Cricket: England issue warning over crowd disorder

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A TOUR that began with worries about travel arrangements due to an Indian Airlines strike is drawing to a close with England still concerned about flying objects.

While the bad fliers in the team may quiver their disagreement after a troublesome journey here from Jamshedpur yesterday, the chances of suffering an air strike from the madding crowds continue to grow.

So much so that England would consider walking off the field in the two one-day internationals here tomorrow and on Friday if there is a repeat of Devon Malcolm's unpleasant experience when fielding on Tuesday. The England tour management was incensed that a sharpened metal bolt was thrown at Malcolm in the one-day international at Jamshedpur.

The England players may contemplate packing parachutes in their hand luggage after the plane on which they flew from Calcutta to Delhi yesterday hit a bird and sustained a hole in the fuselage that forced an emergency landing with damaged hydraulics. After the pilot had explained the problem the tour party nervously boarded a much smaller plane - their third of the day - to reach Gwalior.

Having arrived, England requested a security meeting today with the Indian Board representatives, the International Cricket Council match referee, Cammie Smith, and the local police. The England team manager, Keith Fletcher, warned: 'The Indian authorities have to do something about this problem because the team will walk off the field and there will be a riot.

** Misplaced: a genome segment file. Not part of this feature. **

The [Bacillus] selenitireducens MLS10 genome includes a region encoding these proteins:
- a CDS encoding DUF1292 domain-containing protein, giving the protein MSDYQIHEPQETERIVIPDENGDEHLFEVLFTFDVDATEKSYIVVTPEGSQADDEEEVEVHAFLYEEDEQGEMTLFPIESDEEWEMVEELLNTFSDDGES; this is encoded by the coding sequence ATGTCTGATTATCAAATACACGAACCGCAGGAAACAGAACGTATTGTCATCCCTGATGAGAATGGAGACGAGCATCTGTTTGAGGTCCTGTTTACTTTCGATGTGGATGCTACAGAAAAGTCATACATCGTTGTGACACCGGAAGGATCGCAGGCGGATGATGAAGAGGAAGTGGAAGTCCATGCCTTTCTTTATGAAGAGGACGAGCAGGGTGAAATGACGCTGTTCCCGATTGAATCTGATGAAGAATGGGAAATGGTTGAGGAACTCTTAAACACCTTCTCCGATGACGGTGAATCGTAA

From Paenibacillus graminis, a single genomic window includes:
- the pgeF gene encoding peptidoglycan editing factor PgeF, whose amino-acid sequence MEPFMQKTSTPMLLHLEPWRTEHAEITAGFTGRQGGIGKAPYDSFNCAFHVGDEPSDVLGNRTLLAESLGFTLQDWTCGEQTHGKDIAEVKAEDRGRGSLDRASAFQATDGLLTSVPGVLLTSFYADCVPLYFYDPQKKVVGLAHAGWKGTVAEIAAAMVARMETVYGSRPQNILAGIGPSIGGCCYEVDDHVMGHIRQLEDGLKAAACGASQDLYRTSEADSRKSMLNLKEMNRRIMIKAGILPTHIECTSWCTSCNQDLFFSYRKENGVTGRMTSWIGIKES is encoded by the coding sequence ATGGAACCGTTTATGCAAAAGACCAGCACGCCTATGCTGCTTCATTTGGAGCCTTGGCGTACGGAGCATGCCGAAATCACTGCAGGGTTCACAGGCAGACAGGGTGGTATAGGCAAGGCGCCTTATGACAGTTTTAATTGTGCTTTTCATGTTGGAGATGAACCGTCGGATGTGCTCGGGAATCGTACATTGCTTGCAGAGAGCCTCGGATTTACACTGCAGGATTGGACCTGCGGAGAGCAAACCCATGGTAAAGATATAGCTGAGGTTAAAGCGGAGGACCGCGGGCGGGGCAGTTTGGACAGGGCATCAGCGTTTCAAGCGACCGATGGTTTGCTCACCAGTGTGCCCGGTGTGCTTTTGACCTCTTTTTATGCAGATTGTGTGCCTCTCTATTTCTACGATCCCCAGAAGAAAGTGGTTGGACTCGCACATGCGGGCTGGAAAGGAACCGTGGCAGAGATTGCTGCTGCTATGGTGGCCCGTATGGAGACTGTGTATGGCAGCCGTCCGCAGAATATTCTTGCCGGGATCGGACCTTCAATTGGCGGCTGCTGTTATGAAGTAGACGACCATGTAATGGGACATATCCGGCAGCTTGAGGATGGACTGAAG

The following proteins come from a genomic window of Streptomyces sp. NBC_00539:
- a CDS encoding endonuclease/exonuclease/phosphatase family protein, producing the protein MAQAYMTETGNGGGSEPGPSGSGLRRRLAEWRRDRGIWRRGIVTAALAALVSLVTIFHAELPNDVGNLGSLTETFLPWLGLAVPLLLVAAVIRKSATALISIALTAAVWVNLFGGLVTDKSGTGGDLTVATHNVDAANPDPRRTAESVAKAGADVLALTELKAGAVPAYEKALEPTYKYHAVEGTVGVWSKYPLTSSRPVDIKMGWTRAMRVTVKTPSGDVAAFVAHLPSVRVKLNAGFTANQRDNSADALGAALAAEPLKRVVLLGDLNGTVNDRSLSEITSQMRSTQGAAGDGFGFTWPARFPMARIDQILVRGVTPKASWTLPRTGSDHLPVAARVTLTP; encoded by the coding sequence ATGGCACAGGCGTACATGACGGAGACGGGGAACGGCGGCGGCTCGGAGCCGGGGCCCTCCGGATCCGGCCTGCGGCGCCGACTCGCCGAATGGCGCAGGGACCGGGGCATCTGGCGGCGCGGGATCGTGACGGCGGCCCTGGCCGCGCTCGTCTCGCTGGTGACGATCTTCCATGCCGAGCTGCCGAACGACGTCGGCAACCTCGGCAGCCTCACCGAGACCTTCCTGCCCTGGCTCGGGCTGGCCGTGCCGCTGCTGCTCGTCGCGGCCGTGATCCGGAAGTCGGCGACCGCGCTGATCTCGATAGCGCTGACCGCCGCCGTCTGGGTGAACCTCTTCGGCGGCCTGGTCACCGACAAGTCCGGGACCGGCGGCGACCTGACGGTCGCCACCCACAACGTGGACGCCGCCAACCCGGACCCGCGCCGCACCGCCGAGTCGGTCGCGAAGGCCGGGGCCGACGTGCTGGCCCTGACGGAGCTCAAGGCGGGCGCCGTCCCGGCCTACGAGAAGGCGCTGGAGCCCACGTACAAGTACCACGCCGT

'Players should be able to concentrate on the game, and they can't do that if they are being bombarded - especially with dangerous objects. The bolt thrown at Devon just missed his head. It could even have killed him if it had hit him on the temple. This situation is getting worse and yesterday (in Jamshedpur) it was beyond a joke.'

The Indian authorities have promised that measures will be taken, including placing plain clothes police among the crowd. Gwalior, howeverm hardly has an encouraging reputation; in the last international match here, against South Africa 14 months ago, Navjot Sidhu, the Indian batsman, was hit on the head by a lump of concrete thrown from the crowd.

The man hoping to prevent a repeat is the regal Maharajah of Gwalior, Madhavrao Scindia, who is also president of the Board of Control for Cricket in India, and the main reason for Gwalior's status as an international venue.

BRUCE REID, the Australian left- arm fast bowler, looks likely to miss this summer's Ashes tour after damaging his left shoulder in a club match in Perth last weekend, the 29-year-old's first game back after missing most of the recent series against the West Indies.